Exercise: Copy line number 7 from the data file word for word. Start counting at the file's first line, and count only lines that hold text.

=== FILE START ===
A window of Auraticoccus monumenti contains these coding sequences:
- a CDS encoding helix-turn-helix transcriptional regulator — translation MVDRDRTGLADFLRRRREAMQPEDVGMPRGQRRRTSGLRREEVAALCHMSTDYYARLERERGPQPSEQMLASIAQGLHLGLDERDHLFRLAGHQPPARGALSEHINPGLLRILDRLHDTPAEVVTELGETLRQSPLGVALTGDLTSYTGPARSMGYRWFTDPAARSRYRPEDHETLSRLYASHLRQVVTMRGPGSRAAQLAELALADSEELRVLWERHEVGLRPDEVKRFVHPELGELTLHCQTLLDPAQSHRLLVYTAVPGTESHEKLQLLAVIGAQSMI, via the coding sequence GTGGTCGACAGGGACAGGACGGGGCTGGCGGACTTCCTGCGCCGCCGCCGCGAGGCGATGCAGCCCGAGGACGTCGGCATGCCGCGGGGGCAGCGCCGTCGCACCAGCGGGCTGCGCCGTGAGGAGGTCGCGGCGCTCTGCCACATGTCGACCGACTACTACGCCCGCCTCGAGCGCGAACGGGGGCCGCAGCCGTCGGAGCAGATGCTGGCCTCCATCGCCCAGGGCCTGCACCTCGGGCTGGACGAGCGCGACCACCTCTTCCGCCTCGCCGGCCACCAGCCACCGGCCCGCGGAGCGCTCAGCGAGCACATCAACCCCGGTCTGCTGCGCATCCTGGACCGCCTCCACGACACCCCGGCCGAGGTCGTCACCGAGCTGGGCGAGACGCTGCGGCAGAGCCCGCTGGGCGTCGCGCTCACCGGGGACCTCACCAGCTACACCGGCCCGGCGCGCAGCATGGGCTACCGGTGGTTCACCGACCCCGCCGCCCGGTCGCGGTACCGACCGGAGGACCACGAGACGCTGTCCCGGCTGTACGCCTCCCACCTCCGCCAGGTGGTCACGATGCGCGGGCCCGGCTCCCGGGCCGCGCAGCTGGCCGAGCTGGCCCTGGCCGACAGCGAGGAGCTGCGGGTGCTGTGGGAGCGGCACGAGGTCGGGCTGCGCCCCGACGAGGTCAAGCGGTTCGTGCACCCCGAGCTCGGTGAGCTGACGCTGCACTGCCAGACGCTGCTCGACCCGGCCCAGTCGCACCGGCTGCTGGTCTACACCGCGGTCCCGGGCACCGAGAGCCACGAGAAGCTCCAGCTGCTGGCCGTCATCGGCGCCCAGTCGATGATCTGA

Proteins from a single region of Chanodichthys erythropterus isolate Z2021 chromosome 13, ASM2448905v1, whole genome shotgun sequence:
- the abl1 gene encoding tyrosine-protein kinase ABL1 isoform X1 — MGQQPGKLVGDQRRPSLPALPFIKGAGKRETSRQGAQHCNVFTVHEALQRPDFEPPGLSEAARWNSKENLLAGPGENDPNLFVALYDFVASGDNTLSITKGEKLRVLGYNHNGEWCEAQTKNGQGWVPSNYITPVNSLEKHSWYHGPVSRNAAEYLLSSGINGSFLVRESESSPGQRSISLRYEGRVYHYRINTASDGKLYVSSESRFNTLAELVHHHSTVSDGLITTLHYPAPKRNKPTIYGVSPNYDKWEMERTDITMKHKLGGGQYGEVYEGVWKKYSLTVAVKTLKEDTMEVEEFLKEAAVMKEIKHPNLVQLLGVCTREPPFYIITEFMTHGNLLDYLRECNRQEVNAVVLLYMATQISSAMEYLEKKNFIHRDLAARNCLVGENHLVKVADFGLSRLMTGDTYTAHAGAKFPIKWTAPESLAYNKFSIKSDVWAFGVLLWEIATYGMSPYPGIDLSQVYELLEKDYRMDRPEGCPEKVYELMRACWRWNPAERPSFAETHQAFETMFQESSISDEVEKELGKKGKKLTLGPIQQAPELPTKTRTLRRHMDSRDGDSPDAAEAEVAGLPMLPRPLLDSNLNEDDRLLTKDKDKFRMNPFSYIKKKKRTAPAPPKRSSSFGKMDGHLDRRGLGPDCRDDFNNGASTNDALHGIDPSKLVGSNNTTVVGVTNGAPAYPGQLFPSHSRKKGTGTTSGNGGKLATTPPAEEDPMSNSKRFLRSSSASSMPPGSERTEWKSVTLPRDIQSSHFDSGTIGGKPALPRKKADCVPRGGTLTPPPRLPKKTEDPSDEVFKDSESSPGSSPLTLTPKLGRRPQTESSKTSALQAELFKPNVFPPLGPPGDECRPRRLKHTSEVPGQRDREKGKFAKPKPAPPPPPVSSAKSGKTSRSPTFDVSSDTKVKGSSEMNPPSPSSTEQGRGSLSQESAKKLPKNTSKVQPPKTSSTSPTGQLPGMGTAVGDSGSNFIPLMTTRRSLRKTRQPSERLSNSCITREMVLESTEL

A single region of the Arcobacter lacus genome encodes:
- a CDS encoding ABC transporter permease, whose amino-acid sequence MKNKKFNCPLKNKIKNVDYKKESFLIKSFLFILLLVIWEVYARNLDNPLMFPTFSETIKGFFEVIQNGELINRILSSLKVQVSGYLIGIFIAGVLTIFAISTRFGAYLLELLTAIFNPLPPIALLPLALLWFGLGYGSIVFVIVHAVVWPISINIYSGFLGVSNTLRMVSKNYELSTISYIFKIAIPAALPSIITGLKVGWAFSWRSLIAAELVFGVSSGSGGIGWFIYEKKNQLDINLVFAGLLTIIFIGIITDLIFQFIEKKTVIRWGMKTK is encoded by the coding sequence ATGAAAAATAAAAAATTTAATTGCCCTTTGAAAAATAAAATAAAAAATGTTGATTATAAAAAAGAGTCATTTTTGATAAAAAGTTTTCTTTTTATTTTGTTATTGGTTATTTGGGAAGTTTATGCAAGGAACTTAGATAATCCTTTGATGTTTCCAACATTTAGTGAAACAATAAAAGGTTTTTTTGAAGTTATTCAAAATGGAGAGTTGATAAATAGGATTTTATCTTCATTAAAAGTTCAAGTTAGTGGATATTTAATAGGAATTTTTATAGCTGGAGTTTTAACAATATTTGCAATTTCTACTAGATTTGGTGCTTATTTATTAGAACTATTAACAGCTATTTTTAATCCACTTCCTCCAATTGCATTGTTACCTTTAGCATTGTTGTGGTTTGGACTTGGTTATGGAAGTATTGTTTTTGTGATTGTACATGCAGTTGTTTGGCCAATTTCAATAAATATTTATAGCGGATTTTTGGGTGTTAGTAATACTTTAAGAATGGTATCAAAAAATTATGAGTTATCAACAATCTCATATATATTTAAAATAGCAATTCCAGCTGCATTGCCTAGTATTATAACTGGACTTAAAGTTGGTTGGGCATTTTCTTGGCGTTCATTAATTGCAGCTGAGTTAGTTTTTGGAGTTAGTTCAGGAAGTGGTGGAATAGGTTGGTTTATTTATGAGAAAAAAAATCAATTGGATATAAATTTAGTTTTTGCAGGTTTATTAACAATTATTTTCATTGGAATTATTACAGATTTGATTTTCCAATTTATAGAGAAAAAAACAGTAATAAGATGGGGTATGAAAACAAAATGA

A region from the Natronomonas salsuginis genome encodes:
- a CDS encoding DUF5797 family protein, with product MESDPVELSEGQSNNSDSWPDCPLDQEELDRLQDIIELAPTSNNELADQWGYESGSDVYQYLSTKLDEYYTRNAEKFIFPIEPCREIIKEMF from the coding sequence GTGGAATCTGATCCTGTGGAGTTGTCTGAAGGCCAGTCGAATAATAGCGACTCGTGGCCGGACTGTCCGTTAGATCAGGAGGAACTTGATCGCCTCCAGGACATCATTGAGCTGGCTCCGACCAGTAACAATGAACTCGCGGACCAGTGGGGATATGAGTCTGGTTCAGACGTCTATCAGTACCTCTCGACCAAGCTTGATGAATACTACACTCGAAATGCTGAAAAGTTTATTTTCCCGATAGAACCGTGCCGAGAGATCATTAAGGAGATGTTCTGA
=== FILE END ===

A region from the Natronomonas salsuginis genome encodes: